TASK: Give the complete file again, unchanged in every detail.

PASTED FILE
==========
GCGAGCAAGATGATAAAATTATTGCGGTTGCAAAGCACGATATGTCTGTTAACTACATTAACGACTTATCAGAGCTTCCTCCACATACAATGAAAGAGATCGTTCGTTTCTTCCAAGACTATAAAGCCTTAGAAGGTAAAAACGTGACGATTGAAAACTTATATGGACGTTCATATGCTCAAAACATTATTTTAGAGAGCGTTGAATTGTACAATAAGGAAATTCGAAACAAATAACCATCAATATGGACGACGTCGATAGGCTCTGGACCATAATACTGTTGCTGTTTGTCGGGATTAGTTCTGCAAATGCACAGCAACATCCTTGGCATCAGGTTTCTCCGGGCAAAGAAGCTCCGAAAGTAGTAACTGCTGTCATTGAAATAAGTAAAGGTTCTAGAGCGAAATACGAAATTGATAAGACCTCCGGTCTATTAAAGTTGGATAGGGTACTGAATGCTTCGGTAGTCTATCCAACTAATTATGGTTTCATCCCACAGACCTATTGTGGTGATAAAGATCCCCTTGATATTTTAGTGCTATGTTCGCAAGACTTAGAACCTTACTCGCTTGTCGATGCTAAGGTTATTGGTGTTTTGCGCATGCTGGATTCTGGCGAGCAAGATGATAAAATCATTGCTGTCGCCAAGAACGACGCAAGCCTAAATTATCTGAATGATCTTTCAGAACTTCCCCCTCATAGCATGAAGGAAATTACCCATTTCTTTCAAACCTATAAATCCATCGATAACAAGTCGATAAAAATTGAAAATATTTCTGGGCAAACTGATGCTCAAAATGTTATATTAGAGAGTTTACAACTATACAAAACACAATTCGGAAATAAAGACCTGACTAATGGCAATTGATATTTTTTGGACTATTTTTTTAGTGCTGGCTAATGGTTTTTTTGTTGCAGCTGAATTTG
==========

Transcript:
GCGAGCAAGATGATAAAATTATTGCGGTTGCAAAGCACGATATGTCTGTTAACTACATTAACGACTTATCAGAGCTTCCTCCACATACAATGAAAGAGATCGTTCGTTTCTTCCAAGACTATAAAGCCTTAGAAGGTAAAAACGTGACGATTGAAAACTTATATGGACGTTCATATGCTCAAAACATTATTTTAGAGAGCGTTGAATTGTACAATAAGGAAATTCGAAACAAATAACCATCAATATGGACGACGTCGATAGGCTCTGGACCATAATACTGTTGCTGTTTGTCGGGATTAGTTCTGCAAATGCACAGCAACATCCTTGGCATCAGGTTTCTCCGGGCAAAGAAGCTCCGAAAGTAGTAACTGCTGTCATTGAAATAAGTAAAGGTTCTAGAGCGAAATACGAAATTGATAAGACCTCCGGTCTATTAAAGTTGGATAGGGTACTGAATGCTTCGGTAGTCTATCCAACTAATTATGGTTTCATCCCACAGACCTATTGTGGTGATAAAGATCCCCTTGATATTTTAGTGCTATGTTCGCAAGACTTAGAACCTTACTCGCTTGTCGATGCTAAGGTTATTGGTGTTTTGCGCATGCTGGATTCTGGCGAGCAAGATGATAAAATCATTGCTGTCGCCAAGAACGACGCAAGCCTAAATTATCTGAATGATCTTTCAGAACTTCCCCCTCATAGCATGAAGGAAATTACCCATTTCTTTCAAACCTATAAATCCATCGATAACAAGTCGATAAAAATTGAAAATATTTCTGGGCAAACTGATGCTCAAAATGTTATATTAGAGAGTTTACAACTATACAAAACACAATTCGGAAATAAAGACCTGACTAATGGCAATTGATATTTTTTGGACTATTTTTTTAGTGCTGGCTAATGGTTTTTTTGTTGCAGCTGAATTTG